Filtration In the Neuropathy of End Stage kidney disease Symptom Evolution (FINESSE)
Many Australians are living with End Stage Kidney Disease receiving life-sustaining hemodialysis therapy. Almost all have evidence of uraemic neuropathy (UN), a condition which can develop to cause nerve-related pain, progressing to weakness and muscle wasting and contributing to disability and poor quality of life.
The FINESSE (Filtration In the Neuropathy of End Stage kidney disease Symptom Evolution) Trial was established to see whether alternative dialysis methods might reduce the incidence and progression of uraemic neuropathy.
In the FINESSE study, 124 participants are randomized to haemodiafiltration versus standard high flux haemodialysis up to 4 years. The primary end-point for this study is the difference in the mean change in total neuropathy score (TNS) from baseline between the two groups. Secondary endpoints include safety outcomes: time to and events of access failure, episodes of septicaemia, cardiovascular events, surgery for carpal tunnel syndrome, parathyroidectomy, fractures requiring or occurring during admission to hospital and mortality.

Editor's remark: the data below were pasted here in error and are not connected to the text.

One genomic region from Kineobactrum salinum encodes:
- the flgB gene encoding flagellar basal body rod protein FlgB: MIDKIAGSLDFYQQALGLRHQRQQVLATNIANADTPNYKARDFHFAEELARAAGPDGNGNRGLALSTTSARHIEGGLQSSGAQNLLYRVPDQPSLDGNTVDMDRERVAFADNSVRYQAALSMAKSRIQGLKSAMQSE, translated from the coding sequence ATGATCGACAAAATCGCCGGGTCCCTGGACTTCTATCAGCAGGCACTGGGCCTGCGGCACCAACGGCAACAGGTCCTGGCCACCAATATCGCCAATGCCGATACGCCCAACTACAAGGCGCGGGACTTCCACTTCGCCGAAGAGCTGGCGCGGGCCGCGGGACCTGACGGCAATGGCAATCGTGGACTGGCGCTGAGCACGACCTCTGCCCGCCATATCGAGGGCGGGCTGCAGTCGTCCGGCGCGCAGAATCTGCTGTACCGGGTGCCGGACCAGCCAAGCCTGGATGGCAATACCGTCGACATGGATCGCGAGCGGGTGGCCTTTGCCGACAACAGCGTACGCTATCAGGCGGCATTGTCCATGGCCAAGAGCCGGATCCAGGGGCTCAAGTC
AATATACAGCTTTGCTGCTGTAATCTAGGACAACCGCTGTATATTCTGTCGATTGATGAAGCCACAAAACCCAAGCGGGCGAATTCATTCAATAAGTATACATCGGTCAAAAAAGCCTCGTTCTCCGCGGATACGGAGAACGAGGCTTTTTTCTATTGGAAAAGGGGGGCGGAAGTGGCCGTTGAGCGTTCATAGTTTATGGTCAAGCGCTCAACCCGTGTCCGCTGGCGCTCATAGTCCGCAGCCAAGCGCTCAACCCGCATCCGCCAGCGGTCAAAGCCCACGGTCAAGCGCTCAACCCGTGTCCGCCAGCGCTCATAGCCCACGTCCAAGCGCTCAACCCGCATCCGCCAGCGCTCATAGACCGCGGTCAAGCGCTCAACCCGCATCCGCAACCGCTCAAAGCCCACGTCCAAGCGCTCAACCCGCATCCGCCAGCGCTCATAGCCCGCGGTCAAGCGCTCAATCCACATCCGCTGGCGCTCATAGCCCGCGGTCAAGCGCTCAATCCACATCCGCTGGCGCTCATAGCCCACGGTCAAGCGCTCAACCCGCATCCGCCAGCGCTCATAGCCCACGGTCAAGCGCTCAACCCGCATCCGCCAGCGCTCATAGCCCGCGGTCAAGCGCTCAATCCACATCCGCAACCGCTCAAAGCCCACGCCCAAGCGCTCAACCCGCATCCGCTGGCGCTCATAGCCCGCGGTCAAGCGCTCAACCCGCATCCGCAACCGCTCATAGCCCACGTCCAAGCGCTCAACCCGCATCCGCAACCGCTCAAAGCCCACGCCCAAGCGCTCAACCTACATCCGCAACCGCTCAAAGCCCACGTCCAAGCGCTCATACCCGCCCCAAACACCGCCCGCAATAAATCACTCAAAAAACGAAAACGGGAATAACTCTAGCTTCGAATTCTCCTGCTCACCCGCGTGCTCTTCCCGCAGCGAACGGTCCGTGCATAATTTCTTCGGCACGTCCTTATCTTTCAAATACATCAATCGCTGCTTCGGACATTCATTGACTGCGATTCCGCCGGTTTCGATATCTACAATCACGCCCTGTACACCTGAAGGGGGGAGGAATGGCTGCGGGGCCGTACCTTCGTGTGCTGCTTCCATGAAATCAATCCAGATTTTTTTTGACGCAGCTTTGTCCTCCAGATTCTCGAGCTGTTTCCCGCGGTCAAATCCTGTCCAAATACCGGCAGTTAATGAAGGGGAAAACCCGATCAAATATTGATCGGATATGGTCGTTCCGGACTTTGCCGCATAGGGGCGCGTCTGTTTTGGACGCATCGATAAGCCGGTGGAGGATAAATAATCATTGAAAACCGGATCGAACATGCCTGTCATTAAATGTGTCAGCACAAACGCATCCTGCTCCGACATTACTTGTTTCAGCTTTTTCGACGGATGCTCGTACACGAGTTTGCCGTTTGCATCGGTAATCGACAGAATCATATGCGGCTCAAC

The FINESSE trial was initiated by Dr Meg Jardine, a kidney disease specialist at Concord Repatriation General Hospital and Deputy Director of the Renal & Metabolic Division of The George Institute. It is overseen by a Steering Committee of physicians with expertise in kidney disease, nerve damage and clinical trials.